Before leaving, he made sure that he had sufficiently glorified himself in Rome with a colossal seated marble statue of himself, 12 metres high, and a huge triumphal arch decorated with Christian and pagan symbols. The exhibition even has a marble reproduction of the three-metre-high head originally on the statue, now housed in the Capitoline Museum in Rome. There is also a colourful cork model of the triumphal arch.
One interesting ancient document on display is the Donation of Constantine, in which he apparently handed over Rome, Italy, and the West to Pope Sylvester and his successors. This was used by Holy Roman Emperors to justify secular power. Regarded dubiously by Pope Sylvester ll in the 11th century, it was definitively revealed in the 15th century as a forgery by Bishop Nicholas of Cusa, and independently by the humanist Lorenzo Valla.
In the third venue, the State Museum, near the Roman gate, Porta Nigra, a frieze with sculptured figures in relief shows the legend attached to the Donation. Constantine sits as a leper, advised by doctors to wash in the blood of babies to cure himself while several distressed mothers stand by the side. He has a dream of the apostles Peter and Paul, and regrets the suffering he is causing. He sends imperial messengers to Pope Sylvester, who is in retreat in the mountains. The Pope arrives, and shows him a picture of the apostles which is the same as in the dream, and heals him. In gratitude, Constantine offers him the Donation.
In 337, Constantine died in Turkey. He is portrayed in paintings as being baptised on his deathbed — in one, in his Emperor’s garments, and in another, bare to the waist.
THE Eastern Church has venerated Constantine as well as Helena as a saint, and two wooden icons of Constantine and Helena are displayed, as well as a reliquary from the Kremlin Museum, containing the bone of Constantine’s right arm. This was used by the tsars to justify their position as Constantine’s successors. The last Kaiser of Germany, Wilhelm II, also identified with Constantine, and had the two copies of the labarum, the military standard, made for himself and the Pope, one of which is on display here.
There is also a piece of the “true cross” brought back by Helena enclosed in a jewelled reliquary. The “robe of Christ” which she brought back is in a special sanctuary in the Cathedral. It is clear that Constantine loved and really looked after his mother and delegated many responsibilities to her.
An area where the cult of the veneration of Constantine is alive even today is the Sardinian province of Oristano. The touching naïve Sedilo votive tablets from the church of San Constantino hang on the exhibition walls. There are scenes of accidents and illnesses where they have prayed to St Constantine for a miracle and he, seen riding a white horse in the clouds, has performed it.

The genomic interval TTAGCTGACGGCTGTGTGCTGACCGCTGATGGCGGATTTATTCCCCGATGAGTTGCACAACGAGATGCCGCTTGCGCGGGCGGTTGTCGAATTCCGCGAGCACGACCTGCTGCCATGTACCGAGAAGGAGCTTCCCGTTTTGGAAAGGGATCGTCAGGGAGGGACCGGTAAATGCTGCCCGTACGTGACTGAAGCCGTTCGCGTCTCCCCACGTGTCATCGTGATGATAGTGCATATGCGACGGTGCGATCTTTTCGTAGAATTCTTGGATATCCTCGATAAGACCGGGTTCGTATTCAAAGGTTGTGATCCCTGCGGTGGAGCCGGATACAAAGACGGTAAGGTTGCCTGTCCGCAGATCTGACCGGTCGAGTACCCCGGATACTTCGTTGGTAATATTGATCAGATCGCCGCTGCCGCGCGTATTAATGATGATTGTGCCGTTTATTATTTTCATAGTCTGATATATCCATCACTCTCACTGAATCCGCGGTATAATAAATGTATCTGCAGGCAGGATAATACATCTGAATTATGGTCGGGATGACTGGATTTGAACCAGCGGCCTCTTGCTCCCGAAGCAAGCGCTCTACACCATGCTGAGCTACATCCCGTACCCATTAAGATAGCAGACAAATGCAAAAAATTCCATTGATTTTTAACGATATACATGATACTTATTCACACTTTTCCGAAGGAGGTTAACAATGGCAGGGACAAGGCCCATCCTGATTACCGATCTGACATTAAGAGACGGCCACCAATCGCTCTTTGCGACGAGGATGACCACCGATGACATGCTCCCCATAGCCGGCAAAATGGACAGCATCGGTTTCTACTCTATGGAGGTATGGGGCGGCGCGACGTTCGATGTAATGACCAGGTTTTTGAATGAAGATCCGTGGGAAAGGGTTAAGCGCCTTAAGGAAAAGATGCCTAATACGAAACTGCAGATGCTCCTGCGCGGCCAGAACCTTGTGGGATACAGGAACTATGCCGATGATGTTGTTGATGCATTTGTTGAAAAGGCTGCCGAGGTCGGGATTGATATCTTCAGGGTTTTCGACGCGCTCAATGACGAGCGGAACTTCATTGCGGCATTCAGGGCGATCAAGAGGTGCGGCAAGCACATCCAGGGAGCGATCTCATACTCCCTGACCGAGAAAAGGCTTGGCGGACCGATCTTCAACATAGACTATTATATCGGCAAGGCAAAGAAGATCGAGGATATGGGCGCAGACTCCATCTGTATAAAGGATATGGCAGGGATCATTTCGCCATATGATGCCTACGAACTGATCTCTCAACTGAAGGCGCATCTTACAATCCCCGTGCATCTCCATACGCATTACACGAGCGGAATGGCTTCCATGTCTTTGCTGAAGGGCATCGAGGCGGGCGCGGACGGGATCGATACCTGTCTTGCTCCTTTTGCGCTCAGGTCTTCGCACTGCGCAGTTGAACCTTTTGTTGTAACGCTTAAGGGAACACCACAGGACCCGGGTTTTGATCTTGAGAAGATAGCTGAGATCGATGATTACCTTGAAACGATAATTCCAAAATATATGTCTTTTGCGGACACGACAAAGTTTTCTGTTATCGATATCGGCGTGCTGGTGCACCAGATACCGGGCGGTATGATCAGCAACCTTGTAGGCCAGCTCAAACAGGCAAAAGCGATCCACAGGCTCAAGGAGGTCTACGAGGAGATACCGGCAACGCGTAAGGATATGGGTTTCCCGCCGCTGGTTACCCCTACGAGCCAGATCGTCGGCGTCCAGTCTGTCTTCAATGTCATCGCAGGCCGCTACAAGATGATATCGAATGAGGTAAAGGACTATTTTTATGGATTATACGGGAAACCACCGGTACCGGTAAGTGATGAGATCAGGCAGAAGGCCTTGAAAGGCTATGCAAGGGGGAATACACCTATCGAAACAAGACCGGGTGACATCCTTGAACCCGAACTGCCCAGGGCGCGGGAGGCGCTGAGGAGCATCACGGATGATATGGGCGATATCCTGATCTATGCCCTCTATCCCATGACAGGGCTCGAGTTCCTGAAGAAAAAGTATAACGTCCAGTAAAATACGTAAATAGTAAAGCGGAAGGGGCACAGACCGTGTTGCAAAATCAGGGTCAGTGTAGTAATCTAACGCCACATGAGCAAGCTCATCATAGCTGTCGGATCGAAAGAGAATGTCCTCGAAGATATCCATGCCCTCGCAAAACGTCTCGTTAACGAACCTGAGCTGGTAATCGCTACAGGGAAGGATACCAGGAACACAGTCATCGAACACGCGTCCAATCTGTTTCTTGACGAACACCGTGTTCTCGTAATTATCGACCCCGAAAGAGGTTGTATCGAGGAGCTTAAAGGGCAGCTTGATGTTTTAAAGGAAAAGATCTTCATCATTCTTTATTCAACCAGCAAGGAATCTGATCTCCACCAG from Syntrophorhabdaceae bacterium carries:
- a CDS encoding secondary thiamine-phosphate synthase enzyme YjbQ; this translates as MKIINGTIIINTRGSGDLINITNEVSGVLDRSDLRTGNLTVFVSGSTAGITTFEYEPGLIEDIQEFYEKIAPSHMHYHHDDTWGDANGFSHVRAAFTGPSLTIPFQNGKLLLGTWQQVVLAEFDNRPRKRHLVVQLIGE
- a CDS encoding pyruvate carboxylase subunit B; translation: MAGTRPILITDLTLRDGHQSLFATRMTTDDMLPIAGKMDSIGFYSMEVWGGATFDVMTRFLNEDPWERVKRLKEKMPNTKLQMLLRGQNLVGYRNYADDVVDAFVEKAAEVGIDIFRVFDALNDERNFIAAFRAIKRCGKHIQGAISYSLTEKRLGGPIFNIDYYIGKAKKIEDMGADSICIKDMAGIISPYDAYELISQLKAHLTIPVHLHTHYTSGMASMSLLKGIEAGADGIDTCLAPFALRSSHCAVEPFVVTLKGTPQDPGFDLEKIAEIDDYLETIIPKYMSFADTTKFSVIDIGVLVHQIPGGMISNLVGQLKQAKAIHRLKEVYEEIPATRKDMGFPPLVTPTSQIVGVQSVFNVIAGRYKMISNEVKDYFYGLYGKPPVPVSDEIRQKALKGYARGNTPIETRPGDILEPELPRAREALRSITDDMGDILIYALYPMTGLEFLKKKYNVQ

Constantine encouraged designers to use Christian symbols. One can imagine the pleasure of having the Ada Gospel, with its fourth-century cameo of a three-layered sardonyx encrusted on its binding, portraying Constantine and his family, and then opening it to read the illuminated, gold-lettered pages.
This was brought to Trier by Ada, said to be a sister of Charlemagne. There is a beautiful jewellery box from the Esquiline Treasure with both Christian and pagan symbols (Constantine used both himself), and a private collection of signet rings showing the Chi-Rho and ranging from gold and silver to base metals.
Perhaps Christians of the fourth century received considerable comfort when they saw the sarcophogus of their relative sculpted with scenes of Christ healing, feeding the four thousand, and bringing Lazarus back from the dead; and this would be similar to Constantine and Helena’s.
The exhibition seemed to draw crowds from early morning until evening. One man commented that Constantine’s Christianity was merely a political move, while another showed me a poster with President Bush gazing at the huge Constantine with the sign of the cross in the sky. Even if the exhibition showed only the tip of the Constantine iceberg, it stimulated further exploration of the nature of his devotion.
Trier is a 35-minute train ride from Luxembourg. The nearest airport is Frankfurt Hahn. The three museums are close to one another, and open daily between 10 a.m and 6 p.m. until 4 November. A combined ticket costs E12. Phone +49 (0)651 20 17 07 0.